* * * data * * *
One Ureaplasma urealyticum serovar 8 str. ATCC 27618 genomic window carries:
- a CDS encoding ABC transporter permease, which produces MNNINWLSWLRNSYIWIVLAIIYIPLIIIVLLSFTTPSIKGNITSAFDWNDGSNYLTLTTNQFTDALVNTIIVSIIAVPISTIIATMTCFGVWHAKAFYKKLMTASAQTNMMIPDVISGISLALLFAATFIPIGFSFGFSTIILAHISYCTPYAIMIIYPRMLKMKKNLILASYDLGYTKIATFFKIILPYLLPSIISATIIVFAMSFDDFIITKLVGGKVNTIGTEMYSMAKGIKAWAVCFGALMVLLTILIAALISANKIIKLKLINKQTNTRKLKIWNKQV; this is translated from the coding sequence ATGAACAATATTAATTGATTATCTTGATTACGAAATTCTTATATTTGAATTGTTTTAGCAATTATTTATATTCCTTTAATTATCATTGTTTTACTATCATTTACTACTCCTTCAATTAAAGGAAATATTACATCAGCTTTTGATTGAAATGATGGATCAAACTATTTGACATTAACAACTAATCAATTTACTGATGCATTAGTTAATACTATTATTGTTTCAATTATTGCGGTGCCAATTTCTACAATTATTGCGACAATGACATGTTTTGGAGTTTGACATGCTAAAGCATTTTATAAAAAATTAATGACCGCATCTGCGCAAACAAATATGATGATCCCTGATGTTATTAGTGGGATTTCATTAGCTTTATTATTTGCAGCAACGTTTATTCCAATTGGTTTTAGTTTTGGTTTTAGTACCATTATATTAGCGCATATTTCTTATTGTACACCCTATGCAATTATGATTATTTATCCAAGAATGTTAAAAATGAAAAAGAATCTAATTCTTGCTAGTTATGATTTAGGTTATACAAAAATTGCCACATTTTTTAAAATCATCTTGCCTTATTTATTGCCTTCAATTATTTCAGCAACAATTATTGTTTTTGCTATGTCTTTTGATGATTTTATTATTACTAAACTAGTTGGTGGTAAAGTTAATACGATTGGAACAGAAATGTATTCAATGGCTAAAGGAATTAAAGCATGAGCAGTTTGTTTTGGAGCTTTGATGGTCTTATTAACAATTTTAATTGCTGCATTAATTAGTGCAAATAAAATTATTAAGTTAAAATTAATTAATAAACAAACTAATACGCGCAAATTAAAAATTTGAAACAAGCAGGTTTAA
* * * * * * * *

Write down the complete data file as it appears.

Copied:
One Ureaplasma urealyticum serovar 8 str. ATCC 27618 genomic window carries:
- a CDS encoding ABC transporter permease, which produces MNNINWLSWLRNSYIWIVLAIIYIPLIIIVLLSFTTPSIKGNITSAFDWNDGSNYLTLTTNQFTDALVNTIIVSIIAVPISTIIATMTCFGVWHAKAFYKKLMTASAQTNMMIPDVISGISLALLFAATFIPIGFSFGFSTIILAHISYCTPYAIMIIYPRMLKMKKNLILASYDLGYTKIATFFKIILPYLLPSIISATIIVFAMSFDDFIITKLVGGKVNTIGTEMYSMAKGIKAWAVCFGALMVLLTILIAALISANKIIKLKLINKQTNTRKLKIWNKQV; this is translated from the coding sequence ATGAACAATATTAATTGATTATCTTGATTACGAAATTCTTATATTTGAATTGTTTTAGCAATTATTTATATTCCTTTAATTATCATTGTTTTACTATCATTTACTACTCCTTCAATTAAAGGAAATATTACATCAGCTTTTGATTGAAATGATGGATCAAACTATTTGACATTAACAACTAATCAATTTACTGATGCATTAGTTAATACTATTATTGTTTCAATTATTGCGGTGCCAATTTCTACAATTATTGCGACAATGACATGTTTTGGAGTTTGACATGCTAAAGCATTTTATAAAAAATTAATGACCGCATCTGCGCAAACAAATATGATGATCCCTGATGTTATTAGTGGGATTTCATTAGCTTTATTATTTGCAGCAACGTTTATTCCAATTGGTTTTAGTTTTGGTTTTAGTACCATTATATTAGCGCATATTTCTTATTGTACACCCTATGCAATTATGATTATTTATCCAAGAATGTTAAAAATGAAAAAGAATCTAATTCTTGCTAGTTATGATTTAGGTTATACAAAAATTGCCACATTTTTTAAAATCATCTTGCCTTATTTATTGCCTTCAATTATTTCAGCAACAATTATTGTTTTTGCTATGTCTTTTGATGATTTTATTATTACTAAACTAGTTGGTGGTAAAGTTAATACGATTGGAACAGAAATGTATTCAATGGCTAAAGGAATTAAAGCATGAGCAGTTTGTTTTGGAGCTTTGATGGTCTTATTAACAATTTTAATTGCTGCATTAATTAGTGCAAATAAAATTATTAAGTTAAAATTAATTAATAAACAAACTAATACGCGCAAATTAAAAATTTGAAACAAGCAGGTTTAA